Don’t let art die


Painting by Ella Katona

Ella Katona

As we have emerged into the year 2022 (I know, crazy, right?) I have tried to get this feeling out of my brain that something has been missing for quite some time. Finally, I realized what it has been: Art. Though there has been art seen in various areas and  it has been picked up as a hobby by many people due to the pandemic, I realized that there has been a lot less motivation or hesitation to contribute to art overall.

Recently, museums have started to open up again, as well as theaters and concert venues, but during the worst parts of the pandemic, a lot of these places were abruptly shut down, which diminished a lot of this vibrant creativity.

Crochet by Catherine Colarusso
Photo/editing by Braiden Madine

Many jobs in the creative arts industries have also dropped significantly during the pandemic, especially in 2020, with nearly 2.7 million jobs lost. Also in 2020, the main 53 metropolitan areas with populations over 1 million estimated more than three-quarters (80%) of total losses in sales for the arts and two-thirds (68%) of all estimated job losses in creative industries across the United States.

The pandemic has inadvertently drawn public attention to science and technology. Though this is absolutely extraordinary and should be continued, I believe that at some point these sciences hold limitations to the imagination. We need to reintroduce that imagination.

Origami by Riley Pegher
Nail art by Breanna Kucharski

By no means am I showing these statistics so that you go out into the world and make a full-time career something involving art. I believe that anyone can pick up an artistic hobby in any given form whether it be drawing, sewing, painting, pottery, origami, tattooing, makeup, photography, doodling, nail art, metalwork, cake decorating, candle making, crochet, digital editing, or even dancing or singing— the possibilities are absolutely endless.

All I am asking is for you to give it a try. You do not have to be perfect when you start. Practice and failure make you better.

Cake decorating by Sabrina Quattrocchi
Collage by Stephanie Le

I have heard the same phrase spoken to many who practice a form of art, “ Oh, you’re just talented, I wish I could do art just like you.”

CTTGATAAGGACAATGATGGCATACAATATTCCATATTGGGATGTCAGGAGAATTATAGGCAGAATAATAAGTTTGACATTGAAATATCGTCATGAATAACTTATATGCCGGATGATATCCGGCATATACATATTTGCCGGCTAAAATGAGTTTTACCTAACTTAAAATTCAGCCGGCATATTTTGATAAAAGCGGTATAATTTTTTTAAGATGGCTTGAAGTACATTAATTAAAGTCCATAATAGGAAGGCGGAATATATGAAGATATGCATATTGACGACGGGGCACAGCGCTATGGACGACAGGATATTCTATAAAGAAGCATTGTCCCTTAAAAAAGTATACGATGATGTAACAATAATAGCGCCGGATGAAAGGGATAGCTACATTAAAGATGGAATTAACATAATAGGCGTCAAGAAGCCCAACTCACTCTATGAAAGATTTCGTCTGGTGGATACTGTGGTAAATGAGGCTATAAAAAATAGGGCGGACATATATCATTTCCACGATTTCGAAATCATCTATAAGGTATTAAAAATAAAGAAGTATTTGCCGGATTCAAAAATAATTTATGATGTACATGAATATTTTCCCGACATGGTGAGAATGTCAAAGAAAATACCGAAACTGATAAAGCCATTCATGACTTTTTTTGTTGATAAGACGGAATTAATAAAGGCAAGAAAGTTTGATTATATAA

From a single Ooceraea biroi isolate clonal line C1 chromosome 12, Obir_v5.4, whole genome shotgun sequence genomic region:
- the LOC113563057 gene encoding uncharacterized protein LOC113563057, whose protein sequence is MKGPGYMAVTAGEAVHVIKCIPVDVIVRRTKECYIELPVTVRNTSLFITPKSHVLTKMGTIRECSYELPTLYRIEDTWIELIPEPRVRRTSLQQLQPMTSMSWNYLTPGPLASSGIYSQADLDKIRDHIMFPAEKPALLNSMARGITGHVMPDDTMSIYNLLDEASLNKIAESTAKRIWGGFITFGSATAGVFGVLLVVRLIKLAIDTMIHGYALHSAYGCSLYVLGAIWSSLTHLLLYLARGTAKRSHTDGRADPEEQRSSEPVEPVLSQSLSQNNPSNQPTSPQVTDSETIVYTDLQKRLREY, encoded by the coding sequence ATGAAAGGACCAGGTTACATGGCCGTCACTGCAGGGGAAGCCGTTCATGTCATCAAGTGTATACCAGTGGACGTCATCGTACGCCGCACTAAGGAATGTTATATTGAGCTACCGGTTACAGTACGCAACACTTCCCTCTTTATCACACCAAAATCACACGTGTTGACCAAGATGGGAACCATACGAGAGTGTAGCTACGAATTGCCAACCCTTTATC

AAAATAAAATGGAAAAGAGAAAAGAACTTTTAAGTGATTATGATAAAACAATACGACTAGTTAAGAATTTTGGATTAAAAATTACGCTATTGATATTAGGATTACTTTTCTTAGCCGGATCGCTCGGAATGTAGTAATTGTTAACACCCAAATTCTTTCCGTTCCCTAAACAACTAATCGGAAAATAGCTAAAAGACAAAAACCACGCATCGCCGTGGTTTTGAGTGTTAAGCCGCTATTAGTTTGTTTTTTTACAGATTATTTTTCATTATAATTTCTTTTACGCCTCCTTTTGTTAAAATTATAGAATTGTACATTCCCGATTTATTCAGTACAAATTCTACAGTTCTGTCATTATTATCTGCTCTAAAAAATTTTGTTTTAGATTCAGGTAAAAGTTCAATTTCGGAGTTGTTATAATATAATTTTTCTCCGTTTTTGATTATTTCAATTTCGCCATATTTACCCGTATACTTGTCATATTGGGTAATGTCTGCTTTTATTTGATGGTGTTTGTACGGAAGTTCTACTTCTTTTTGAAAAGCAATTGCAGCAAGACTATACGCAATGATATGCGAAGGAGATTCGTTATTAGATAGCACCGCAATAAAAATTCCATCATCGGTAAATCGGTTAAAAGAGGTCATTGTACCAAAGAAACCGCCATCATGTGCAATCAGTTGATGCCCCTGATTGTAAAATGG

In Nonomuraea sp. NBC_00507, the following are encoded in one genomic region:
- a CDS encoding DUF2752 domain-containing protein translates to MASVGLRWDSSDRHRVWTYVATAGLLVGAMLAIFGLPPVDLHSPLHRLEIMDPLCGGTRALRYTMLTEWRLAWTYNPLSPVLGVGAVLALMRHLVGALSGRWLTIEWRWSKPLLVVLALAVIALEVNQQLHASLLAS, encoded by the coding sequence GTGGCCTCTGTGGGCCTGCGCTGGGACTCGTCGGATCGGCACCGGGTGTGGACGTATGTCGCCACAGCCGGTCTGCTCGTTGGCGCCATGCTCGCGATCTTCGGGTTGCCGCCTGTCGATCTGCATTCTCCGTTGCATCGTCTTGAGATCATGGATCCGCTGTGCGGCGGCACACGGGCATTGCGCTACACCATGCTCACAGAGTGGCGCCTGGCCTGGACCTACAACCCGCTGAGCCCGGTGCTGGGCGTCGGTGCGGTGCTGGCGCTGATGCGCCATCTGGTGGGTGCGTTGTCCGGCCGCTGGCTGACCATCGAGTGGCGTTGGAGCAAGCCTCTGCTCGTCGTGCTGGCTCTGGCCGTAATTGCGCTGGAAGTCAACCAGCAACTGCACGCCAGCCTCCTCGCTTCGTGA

That can be interpreted that art just comes easy to those who are involved in it and it is something that they did not have to work on and fail at many times to hone their skills.

Every person who starts art has to practice and practice to get better, just like anything, so it is not something you should be afraid of or self-conscious about. You can see photos from some people you may know who have taken their time to try out something as a way to express themselves, relieve stress, and just have fun.

Candle made by Sydney Lang
Make-up art by McKenzie Trader

Art is universal, creative, limitless, and something that everyone can share new ideas with or give techniques for no matter the level of skill or expertise. I cannot express how much fun it is to bond over art projects. It is something that allows a break from the science and critical reality of our current lives, allowing openings to culture and ways of expression.

You may not like the first hobby you pick up and that is completely okay. It takes a couple trials to find what you really enjoy. At first, I thought I wanted to be really good at drawing with colored pencils and markers, because I thought that was the only way you could conquer art. But, through some boredom and endless trials, I realized that water and oil painting as well as sketching with black ink and coffee is what is most close to my heart and art style.

When you look at art, it can have so many messages or meanings that carry for many years. Art is a communal experience that helps us understand one another no matter the culture. They can make us curious about something that may be familiar to you or something that you have never seen before. But, do not let this scare you and accept it—embrace it.